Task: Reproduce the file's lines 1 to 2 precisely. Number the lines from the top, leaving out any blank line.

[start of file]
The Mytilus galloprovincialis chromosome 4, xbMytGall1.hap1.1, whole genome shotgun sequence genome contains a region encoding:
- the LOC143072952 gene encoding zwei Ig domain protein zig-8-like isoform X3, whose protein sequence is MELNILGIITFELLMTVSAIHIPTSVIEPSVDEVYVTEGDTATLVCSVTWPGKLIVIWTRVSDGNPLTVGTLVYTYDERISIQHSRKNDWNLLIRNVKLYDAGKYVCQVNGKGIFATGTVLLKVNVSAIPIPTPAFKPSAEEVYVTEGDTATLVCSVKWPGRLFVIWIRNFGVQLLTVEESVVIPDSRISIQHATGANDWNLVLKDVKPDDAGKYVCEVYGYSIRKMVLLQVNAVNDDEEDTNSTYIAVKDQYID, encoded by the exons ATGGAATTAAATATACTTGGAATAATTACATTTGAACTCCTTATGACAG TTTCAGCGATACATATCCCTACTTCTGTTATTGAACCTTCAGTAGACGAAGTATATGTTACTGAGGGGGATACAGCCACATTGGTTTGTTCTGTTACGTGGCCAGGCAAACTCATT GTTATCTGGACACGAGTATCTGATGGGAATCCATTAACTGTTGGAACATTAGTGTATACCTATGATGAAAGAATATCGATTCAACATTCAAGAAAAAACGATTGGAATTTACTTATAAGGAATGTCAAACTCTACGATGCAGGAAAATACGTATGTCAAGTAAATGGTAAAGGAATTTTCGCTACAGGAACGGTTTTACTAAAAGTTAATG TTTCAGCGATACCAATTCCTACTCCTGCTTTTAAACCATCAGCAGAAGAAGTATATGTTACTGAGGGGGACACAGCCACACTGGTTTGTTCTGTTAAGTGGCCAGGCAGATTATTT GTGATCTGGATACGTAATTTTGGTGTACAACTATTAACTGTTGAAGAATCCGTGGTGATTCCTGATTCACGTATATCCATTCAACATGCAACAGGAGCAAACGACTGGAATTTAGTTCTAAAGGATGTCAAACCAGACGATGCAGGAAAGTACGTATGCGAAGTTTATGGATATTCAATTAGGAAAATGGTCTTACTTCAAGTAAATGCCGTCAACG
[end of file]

The Mytilus galloprovincialis chromosome 4, xbMytGall1.hap1.1, whole genome shotgun sequence genome contains a region encoding:
- the LOC143072952 gene encoding zwei Ig domain protein zig-8-like isoform X3, whose protein sequence is MELNILGIITFELLMTVSAIHIPTSVIEPSVDEVYVTEGDTATLVCSVTWPGKLIVIWTRVSDGNPLTVGTLVYTYDERISIQHSRKNDWNLLIRNVKLYDAGKYVCQVNGKGIFATGTVLLKVNVSAIPIPTPAFKPSAEEVYVTEGDTATLVCSVKWPGRLFVIWIRNFGVQLLTVEESVVIPDSRISIQHATGANDWNLVLKDVKPDDAGKYVCEVYGYSIRKMVLLQVNAVNDDEEDTNSTYIAVKDQYID, encoded by the exons ATGGAATTAAATATACTTGGAATAATTACATTTGAACTCCTTATGACAG TTTCAGCGATACATATCCCTACTTCTGTTATTGAACCTTCAGTAGACGAAGTATATGTTACTGAGGGGGATACAGCCACATTGGTTTGTTCTGTTACGTGGCCAGGCAAACTCATT GTTATCTGGACACGAGTATCTGATGGGAATCCATTAACTGTTGGAACATTAGTGTATACCTATGATGAAAGAATATCGATTCAACATTCAAGAAAAAACGATTGGAATTTACTTATAAGGAATGTCAAACTCTACGATGCAGGAAAATACGTATGTCAAGTAAATGGTAAAGGAATTTTCGCTACAGGAACGGTTTTACTAAAAGTTAATG TTTCAGCGATACCAATTCCTACTCCTGCTTTTAAACCATCAGCAGAAGAAGTATATGTTACTGAGGGGGACACAGCCACACTGGTTTGTTCTGTTAAGTGGCCAGGCAGATTATTT GTGATCTGGATACGTAATTTTGGTGTACAACTATTAACTGTTGAAGAATCCGTGGTGATTCCTGATTCACGTATATCCATTCAACATGCAACAGGAGCAAACGACTGGAATTTAGTTCTAAAGGATGTCAAACCAGACGATGCAGGAAAGTACGTATGCGAAGTTTATGGATATTCAATTAGGAAAATGGTCTTACTTCAAGTAAATGCCGTCAACG